In its recent decision in Powell v. Cherokee Insurance Company, Case No.: 5:09-CV-00205, the U.S. District Court for the Western District of Kentucky reaffirmed that in a third-party bad faith lawsuit alleging failure to timely settle a personal injury claim, the third-party claimant must produce evidence of conduct by the insurer that is outrageous, because of the defendant's evil motive or his reckless indifference to [her] rights in order to establish a bad faith claim under the Kentucky Unfair Claims Settlement Practices Act (UCSPA).

Powell was involved in an automobile accident with a driver, Young, who was insured by Cherokee on November 27, 2004. Cherokee immediately assigned an adjuster to handle Powell's claim and paid Powell's property damage claim within three weeks of the accident. Powell hired an attorney in February 2005, who began communicating with the adjuster. On February 28, 2005 and in response to the adjuster's request for Powell's medical records, Powell's attorney advised he would provide the Powell's medical information and a settlement demand when Powell reached maximum medical improvement. Instead of providing the requested information, however, on November 17, 2006, Powell filed suit against Cherokee's insureds, the driver and owner of the other vehicle. Defense counsel sent Powell interrogatories on December 14, 2006, requesting medical and other information related to Powell's damages. Powell did not answer the interrogatories until May 2008, producing extensive medical records and claiming damages of $1.2 million. Defense counsel determined he needed to depose Powell and began communicating with Powell's attorney to schedule that deposition. Powell's deposition finally took place on March 11, 2009. On May 19, 2009, Powell's attorney communicated Powell's first settlement demand in the amount of $475,000. Counsel for Powell and defense counsel then discussed mediation, which took place on September 16, 2009. The case settled at mediation for $325,000.

Against this backdrop, Powell filed suit against Cherokee on November 13, 2009, alleging Cherokee had the information necessary to settle her claim in May 2008 when she responded to the interrogatories and that delaying settlement until September 2009 constituted bad faith under the UCSPA.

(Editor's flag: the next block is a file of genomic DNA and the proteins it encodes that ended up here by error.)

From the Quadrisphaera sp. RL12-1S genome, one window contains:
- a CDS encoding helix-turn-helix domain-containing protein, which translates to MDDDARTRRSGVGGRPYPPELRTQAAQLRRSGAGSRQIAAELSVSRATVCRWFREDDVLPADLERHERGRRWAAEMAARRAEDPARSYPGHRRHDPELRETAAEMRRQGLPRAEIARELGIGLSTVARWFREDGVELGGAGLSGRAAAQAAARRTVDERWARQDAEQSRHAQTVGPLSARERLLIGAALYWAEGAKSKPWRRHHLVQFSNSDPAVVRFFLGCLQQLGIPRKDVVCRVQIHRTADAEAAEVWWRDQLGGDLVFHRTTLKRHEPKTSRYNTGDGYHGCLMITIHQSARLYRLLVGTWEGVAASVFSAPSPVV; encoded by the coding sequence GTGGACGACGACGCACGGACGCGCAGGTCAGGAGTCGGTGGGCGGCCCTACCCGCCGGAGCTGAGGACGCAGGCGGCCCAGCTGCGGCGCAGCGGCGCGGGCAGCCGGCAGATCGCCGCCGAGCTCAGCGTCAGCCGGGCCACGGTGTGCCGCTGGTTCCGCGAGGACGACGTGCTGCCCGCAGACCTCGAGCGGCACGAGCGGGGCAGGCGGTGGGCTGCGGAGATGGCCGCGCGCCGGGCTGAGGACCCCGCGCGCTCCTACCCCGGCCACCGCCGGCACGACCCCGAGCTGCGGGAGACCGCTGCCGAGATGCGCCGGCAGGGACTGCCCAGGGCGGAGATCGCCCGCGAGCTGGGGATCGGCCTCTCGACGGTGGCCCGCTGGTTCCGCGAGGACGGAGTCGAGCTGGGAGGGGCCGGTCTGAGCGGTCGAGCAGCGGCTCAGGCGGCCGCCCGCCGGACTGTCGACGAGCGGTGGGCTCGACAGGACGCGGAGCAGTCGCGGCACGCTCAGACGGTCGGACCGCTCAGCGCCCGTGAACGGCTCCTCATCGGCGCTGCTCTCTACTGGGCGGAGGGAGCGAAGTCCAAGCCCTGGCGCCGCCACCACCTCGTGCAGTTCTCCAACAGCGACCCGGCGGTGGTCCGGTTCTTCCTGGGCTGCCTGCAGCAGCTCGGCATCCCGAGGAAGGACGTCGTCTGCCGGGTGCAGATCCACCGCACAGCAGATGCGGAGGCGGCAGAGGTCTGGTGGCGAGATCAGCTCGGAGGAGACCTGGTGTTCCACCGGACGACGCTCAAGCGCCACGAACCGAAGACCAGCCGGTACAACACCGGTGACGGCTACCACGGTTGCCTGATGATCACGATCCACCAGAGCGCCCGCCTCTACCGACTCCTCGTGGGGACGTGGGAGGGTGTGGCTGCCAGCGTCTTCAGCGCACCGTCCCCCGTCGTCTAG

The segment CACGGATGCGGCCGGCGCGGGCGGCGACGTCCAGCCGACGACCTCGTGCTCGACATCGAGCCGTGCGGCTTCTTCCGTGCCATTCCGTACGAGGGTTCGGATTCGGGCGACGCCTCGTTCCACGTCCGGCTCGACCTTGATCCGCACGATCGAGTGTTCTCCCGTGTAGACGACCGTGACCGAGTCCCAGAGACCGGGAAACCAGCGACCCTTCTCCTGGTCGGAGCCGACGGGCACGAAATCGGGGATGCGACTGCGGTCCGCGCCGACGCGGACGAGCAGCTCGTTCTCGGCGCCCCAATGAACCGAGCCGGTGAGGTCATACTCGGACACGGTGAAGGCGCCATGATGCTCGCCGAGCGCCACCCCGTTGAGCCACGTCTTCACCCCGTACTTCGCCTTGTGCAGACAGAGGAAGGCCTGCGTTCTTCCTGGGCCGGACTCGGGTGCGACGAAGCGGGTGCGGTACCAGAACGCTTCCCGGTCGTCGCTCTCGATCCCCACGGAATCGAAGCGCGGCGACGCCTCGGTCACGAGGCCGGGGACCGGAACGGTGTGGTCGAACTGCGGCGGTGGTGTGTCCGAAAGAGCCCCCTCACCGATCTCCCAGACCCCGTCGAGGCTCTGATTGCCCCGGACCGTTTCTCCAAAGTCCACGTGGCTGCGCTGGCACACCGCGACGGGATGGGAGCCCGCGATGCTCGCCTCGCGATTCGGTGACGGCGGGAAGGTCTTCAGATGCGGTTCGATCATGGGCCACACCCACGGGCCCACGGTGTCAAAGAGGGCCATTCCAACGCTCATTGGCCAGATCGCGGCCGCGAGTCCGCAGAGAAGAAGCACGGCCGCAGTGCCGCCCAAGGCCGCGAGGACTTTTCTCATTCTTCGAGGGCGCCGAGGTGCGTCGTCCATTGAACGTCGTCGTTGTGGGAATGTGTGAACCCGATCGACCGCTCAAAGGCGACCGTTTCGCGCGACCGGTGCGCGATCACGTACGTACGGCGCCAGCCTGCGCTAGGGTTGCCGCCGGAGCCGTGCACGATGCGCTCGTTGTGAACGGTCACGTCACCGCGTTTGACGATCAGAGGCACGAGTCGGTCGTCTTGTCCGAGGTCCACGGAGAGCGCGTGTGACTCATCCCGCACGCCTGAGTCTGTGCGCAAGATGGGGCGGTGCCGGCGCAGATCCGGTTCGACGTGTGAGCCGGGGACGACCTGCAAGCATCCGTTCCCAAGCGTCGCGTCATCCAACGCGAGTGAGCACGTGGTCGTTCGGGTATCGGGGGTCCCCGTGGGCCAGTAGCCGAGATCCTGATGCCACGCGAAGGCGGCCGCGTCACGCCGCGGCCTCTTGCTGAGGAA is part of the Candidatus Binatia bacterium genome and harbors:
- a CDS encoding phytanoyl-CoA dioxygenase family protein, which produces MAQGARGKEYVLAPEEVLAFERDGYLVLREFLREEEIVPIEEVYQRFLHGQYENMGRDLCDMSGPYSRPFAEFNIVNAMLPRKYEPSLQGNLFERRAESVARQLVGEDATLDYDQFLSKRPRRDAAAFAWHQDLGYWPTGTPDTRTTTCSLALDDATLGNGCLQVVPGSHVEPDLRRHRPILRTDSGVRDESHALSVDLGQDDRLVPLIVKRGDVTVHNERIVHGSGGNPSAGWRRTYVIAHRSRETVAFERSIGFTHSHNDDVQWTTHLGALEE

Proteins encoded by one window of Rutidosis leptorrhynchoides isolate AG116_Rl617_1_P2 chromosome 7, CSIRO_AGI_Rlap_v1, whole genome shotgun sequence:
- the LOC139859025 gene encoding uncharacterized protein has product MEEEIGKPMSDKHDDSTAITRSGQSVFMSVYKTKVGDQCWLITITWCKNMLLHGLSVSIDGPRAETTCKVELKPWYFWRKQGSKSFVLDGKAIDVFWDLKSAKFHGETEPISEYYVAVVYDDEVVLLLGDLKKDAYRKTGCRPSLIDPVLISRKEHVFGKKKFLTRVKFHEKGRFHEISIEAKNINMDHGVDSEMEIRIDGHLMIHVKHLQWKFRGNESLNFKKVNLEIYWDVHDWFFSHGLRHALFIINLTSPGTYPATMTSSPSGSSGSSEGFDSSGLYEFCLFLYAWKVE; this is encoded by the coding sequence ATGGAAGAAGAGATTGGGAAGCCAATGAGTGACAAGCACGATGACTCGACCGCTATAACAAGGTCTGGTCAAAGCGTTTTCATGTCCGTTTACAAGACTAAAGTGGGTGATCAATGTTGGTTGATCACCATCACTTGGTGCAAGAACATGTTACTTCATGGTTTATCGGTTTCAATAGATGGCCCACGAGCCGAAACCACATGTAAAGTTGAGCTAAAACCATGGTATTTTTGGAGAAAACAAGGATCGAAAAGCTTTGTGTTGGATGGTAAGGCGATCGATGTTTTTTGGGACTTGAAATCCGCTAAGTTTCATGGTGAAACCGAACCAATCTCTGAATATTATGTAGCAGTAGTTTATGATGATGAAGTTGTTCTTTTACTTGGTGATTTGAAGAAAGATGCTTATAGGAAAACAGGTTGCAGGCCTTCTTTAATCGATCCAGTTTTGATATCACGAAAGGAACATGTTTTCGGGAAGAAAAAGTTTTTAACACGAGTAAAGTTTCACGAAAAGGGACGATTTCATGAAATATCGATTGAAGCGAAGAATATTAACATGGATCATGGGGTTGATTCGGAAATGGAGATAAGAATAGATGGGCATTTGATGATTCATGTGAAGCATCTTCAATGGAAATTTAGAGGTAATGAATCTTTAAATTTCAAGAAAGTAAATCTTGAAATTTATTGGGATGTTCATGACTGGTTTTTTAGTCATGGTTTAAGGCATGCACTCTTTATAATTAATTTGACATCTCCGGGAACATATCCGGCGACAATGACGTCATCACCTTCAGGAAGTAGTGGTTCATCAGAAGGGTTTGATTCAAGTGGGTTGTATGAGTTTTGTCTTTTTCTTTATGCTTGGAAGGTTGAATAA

Under Kentucky law, an insurer's violation of the UCSPA creates a cause of action both for the insured as well as for those who have claims against the insureds, and the same standard applies in both types of cases. Reviewing both Kentucky state court decisions and recent 6th Circuit decisions on bad faith under the UCSPA, the District Court reaffirmed that a plaintiff "must meet a high threshold standard that requires evidence of intentional misconduct or reckless disregard of the rights of the claimant by the insurance company that would support an award of punitive damages" in order to establish bad faith on the part of an insurer. Once a plaintiff has met this initial showing, she must establish three elements to maintain a claim of bad faith:

(1) the insurer must be obligated to pay the claim under the terms of the policy; (2) the insurer must lack a reasonable basis in law or fact for denying the claim; and (3) it must be shown that the insurer either knew there was no reasonable basis for denying the claim or acted with reckless disregard for whether such a basis existed.

The court determined that Powell failed to provide evidence of "intentional misconduct or reckless disregard of her rights" so as to warrant submitting a bad faith claim to a jury. Evidence of mere negligence, or the failure to pay Powell's claim in a timely fashion, is not sufficient, especially given that much of the delay was attributable to Powell, herself. Because Powell did not meet her burden on the threshold issue, the court determined the remaining elements necessary to prove a bad faith cause of action were not relevant.

Although it required two summary judgments, a reconsideration, remand from the 6th Circuit, and re-briefing of the issues, the District Court once again found the insurer had committed no bad faith as to Powell. The District Court's opinion provides a helpful summary of Kentucky bad faith case law that will assist claims personnel and counsel in analyzing a bad faith claim under Kentucky law.

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